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Arbitrum Goes Down Citing Sequencer Problems

Layer 2 Arbitrum suffers 10 hour outage.

Arbitrum Goes Down Citing Sequencer Problems

Arbitrum, a scaling solution designed to both quicken and reduce the costs of Ethereum transactions, went offline for roughly 10 hours on Jan. 9, according to an administrator in the project’s Discord. 

No funds were lost, according to Arbitrum’s Twitter account, and the network is back online. 

Still, influential members of the crypto community underscored the importance of the outage. 

“If you didn’t tweet about Arbitrum turning off, you’re not allowed to sh*t on Solana network problems ever again – it’s only fair,” tweeted Do Kwon, co-founder of Terraform Labs. 

Solana, a rival to Arbitrum in terms of cheap and fast transactions, saw its network go down on Jan. 4 as well as having similar outages last year.

“I am confident the Ethereum people who criticized Solana will be equally fair and critical about this,” joked Cobie, a trader and host of popular crypto podcast UpOnly. 

Sequencer Problem

Offchain Labs, which develops Arbitrum, dropped a post to explain the outage, citing a hardware failure in Arbitrum’s Sequencer node. A Sequencer is a node that has special, albeit limited, power to order transactions on the network, according to Offchain Labs’ documentation.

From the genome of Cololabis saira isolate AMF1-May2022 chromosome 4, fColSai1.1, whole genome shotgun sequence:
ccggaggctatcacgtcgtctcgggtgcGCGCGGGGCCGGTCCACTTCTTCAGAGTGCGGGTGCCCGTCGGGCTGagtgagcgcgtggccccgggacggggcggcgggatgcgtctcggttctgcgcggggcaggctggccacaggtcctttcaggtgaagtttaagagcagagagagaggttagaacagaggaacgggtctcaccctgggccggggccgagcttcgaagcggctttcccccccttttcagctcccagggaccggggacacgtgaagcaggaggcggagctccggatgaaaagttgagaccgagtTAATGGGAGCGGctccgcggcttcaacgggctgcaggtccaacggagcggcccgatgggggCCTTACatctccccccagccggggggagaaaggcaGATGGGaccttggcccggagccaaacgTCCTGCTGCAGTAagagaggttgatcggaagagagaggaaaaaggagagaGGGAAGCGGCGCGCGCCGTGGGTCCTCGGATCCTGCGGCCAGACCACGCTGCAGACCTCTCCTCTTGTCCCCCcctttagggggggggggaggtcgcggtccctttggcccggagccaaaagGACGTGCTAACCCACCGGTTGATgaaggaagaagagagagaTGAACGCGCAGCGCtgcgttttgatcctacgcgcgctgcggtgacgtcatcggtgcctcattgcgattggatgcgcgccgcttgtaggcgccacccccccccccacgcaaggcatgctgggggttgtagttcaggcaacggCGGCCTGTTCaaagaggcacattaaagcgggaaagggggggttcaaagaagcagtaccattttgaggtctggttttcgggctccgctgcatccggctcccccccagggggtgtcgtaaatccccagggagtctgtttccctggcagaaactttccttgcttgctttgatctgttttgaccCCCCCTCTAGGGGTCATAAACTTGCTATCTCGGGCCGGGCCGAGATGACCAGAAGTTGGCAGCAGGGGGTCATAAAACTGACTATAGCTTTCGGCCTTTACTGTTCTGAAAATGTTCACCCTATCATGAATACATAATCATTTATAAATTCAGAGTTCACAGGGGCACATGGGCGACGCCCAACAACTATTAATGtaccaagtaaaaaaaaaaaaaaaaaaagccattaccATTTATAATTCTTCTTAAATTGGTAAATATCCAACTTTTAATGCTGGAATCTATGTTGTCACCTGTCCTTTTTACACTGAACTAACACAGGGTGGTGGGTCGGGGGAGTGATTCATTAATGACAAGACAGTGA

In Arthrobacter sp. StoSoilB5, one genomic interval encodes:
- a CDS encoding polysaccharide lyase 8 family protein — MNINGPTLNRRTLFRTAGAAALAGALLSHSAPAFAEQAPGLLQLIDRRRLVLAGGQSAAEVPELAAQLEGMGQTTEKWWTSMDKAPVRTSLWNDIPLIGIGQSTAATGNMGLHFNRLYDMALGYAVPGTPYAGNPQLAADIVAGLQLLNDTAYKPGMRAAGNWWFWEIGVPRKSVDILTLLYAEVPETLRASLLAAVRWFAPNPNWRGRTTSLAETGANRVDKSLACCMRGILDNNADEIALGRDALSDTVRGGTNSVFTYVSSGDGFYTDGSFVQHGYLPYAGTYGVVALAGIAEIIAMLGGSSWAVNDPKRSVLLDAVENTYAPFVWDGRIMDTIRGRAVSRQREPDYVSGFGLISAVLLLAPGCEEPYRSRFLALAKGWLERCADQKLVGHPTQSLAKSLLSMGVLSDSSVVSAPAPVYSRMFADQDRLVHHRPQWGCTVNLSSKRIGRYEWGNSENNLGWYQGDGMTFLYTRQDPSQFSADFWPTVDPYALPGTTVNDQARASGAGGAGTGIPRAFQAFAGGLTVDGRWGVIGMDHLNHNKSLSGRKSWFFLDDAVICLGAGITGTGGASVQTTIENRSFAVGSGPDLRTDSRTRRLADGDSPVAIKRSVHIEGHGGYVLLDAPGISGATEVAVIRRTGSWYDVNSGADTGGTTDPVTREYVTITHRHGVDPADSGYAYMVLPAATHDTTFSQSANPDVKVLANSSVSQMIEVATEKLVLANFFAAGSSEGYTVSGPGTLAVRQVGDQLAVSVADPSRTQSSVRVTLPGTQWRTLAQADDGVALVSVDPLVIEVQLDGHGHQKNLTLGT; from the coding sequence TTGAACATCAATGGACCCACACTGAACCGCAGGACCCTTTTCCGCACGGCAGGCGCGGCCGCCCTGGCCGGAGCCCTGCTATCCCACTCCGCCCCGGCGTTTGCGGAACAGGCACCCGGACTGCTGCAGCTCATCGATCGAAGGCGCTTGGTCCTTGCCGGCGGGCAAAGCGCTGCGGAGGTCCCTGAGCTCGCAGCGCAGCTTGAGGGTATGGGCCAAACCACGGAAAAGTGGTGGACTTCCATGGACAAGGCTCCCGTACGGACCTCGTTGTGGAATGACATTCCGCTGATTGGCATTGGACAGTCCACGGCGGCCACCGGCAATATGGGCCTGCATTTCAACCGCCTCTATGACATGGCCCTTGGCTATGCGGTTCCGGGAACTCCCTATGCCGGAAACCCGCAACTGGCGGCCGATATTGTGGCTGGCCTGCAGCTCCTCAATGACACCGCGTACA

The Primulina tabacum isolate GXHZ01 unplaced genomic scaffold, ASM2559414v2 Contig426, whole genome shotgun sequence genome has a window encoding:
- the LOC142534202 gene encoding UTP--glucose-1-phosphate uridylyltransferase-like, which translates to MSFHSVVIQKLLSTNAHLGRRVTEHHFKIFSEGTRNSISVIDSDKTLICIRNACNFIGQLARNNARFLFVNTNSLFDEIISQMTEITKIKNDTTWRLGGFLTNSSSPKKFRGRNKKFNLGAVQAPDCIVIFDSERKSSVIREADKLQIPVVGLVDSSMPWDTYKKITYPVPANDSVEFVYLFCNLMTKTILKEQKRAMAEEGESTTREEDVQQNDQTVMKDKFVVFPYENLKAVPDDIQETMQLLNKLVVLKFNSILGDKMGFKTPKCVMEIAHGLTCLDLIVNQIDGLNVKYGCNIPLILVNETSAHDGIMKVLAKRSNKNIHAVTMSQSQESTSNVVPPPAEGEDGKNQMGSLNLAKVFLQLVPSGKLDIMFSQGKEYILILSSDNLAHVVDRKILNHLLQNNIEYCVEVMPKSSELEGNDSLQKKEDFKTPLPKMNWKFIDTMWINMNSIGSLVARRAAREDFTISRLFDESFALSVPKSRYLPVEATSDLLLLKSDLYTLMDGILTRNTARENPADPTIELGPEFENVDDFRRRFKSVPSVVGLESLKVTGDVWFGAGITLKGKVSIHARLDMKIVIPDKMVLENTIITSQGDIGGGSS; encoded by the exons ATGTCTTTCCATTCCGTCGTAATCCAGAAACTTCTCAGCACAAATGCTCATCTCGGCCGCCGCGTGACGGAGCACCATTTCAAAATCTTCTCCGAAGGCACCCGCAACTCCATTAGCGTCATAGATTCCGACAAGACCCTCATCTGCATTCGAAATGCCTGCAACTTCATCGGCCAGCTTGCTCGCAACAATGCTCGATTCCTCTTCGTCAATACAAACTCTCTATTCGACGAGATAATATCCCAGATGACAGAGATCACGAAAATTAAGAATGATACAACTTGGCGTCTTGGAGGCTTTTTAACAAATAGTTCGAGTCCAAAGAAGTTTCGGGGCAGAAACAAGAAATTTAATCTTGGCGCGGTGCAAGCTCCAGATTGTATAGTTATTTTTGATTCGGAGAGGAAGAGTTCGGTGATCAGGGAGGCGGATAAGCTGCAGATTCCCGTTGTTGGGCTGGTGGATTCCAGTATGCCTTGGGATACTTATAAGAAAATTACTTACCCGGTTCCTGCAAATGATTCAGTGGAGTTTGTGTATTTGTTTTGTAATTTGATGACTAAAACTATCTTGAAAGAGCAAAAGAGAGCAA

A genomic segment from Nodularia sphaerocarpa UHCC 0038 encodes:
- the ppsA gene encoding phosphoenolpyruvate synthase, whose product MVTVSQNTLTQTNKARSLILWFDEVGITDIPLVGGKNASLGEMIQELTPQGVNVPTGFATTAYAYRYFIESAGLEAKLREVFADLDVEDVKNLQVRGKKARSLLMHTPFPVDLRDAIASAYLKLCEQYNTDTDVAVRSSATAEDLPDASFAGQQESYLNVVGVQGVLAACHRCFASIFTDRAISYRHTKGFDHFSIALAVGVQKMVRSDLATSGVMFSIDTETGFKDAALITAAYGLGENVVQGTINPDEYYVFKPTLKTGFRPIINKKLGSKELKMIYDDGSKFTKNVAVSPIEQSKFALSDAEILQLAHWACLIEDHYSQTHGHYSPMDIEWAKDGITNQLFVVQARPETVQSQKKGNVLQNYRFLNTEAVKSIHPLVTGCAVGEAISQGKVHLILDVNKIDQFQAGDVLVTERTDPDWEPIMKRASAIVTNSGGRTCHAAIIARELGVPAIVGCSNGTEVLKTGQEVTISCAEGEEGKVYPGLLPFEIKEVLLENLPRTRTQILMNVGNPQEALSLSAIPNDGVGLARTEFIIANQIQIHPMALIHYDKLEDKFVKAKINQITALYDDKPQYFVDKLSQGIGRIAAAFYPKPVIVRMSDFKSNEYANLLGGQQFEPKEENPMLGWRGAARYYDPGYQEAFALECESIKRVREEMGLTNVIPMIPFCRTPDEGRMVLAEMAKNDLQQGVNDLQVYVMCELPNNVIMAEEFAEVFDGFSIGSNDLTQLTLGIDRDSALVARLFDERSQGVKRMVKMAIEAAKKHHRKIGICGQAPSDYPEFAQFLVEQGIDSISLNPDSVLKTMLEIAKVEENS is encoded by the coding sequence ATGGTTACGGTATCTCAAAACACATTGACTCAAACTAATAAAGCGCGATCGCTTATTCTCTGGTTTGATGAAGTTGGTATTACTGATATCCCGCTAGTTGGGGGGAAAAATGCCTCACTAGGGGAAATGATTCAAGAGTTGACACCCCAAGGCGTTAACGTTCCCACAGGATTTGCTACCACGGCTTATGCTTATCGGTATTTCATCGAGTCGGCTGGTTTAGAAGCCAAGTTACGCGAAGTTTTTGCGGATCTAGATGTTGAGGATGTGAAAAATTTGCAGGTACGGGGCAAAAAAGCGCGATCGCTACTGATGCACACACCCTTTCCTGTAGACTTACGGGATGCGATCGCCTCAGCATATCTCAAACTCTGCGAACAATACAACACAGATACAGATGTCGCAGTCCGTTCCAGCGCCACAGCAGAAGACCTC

Offchain Labs currently has control over the Sequencer, making transaction ordering a centralized process for the time being. The firm stated in their post-mortem of the outage that they have researched a credible path towards concurrently decentralizing the Sequencer and minimizing downtime for Arbitrum.

The firm said that the Sequencer had accepted 284 transactions when the network went down. These were logged upon rebooting before accepting new ones. 

Leading L2

Arbitrum is the leading Layer 2 solution for Ethereum in terms of value locked (TVL), according to L2BEAT. At $2.62B as of Jan. 10, the project has 47.7% of the total L2 market share. 

Daily transaction count on Arbitrum spiked to 267K on Sep. 12 as a lucrative yield farm called Arbinyan popped up on the L2. 

Since the spike, Arbitrum daily transactions have hovered around 30K, well short of Ethereum’s mainnet, which averaged over 1M daily transactions in 2021 according to Etherscan.

The stakes will only get higher if Arbitrum continues to grow — decentralizing the Sequencer, as well as developing a more resilient system, will be developments to watch as the L2 and alt-Layer 1 race continues to heat up.  

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